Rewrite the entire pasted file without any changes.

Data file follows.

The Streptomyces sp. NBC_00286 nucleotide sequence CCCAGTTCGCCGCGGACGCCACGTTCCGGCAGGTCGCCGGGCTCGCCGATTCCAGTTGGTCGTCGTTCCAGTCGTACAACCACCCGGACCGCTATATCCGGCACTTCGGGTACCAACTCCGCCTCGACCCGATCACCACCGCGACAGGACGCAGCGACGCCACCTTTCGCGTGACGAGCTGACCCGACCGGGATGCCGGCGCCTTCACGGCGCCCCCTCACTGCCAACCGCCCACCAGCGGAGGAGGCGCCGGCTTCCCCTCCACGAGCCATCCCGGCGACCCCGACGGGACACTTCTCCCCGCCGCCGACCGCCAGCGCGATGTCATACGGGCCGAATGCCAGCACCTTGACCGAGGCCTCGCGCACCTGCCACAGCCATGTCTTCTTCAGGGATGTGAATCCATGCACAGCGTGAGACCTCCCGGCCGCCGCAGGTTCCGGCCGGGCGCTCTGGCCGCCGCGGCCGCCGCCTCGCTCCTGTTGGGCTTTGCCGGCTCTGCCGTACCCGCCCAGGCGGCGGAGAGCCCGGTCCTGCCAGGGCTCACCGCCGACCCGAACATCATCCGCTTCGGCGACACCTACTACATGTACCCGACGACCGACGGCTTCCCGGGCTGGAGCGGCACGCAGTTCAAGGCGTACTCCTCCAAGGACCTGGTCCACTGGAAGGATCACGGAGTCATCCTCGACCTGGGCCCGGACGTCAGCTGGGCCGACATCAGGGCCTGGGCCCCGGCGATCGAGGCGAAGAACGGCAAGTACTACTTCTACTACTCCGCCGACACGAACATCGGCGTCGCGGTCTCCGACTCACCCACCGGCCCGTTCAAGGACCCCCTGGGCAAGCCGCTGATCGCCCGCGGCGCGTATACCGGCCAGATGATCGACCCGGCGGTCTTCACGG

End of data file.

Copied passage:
The Streptomyces sp. NBC_00286 nucleotide sequence CCCAGTTCGCCGCGGACGCCACGTTCCGGCAGGTCGCCGGGCTCGCCGATTCCAGTTGGTCGTCGTTCCAGTCGTACAACCACCCGGACCGCTATATCCGGCACTTCGGGTACCAACTCCGCCTCGACCCGATCACCACCGCGACAGGACGCAGCGACGCCACCTTTCGCGTGACGAGCTGACCCGACCGGGATGCCGGCGCCTTCACGGCGCCCCCTCACTGCCAACCGCCCACCAGCGGAGGAGGCGCCGGCTTCCCCTCCACGAGCCATCCCGGCGACCCCGACGGGACACTTCTCCCCGCCGCCGACCGCCAGCGCGATGTCATACGGGCCGAATGCCAGCACCTTGACCGAGGCCTCGCGCACCTGCCACAGCCATGTCTTCTTCAGGGATGTGAATCCATGCACAGCGTGAGACCTCCCGGCCGCCGCAGGTTCCGGCCGGGCGCTCTGGCCGCCGCGGCCGCCGCCTCGCTCCTGTTGGGCTTTGCCGGCTCTGCCGTACCCGCCCAGGCGGCGGAGAGCCCGGTCCTGCCAGGGCTCACCGCCGACCCGAACATCATCCGCTTCGGCGACACCTACTACATGTACCCGACGACCGACGGCTTCCCGGGCTGGAGCGGCACGCAGTTCAAGGCGTACTCCTCCAAGGACCTGGTCCACTGGAAGGATCACGGAGTCATCCTCGACCTGGGCCCGGACGTCAGCTGGGCCGACATCAGGGCCTGGGCCCCGGCGATCGAGGCGAAGAACGGCAAGTACTACTTCTACTACTCCGCCGACACGAACATCGGCGTCGCGGTCTCCGACTCACCCACCGGCCCGTTCAAGGACCCCCTGGGCAAGCCGCTGATCGCCCGCGGCGCGTATACCGGCCAGATGATCGACCCGGCGGTCTTCACGG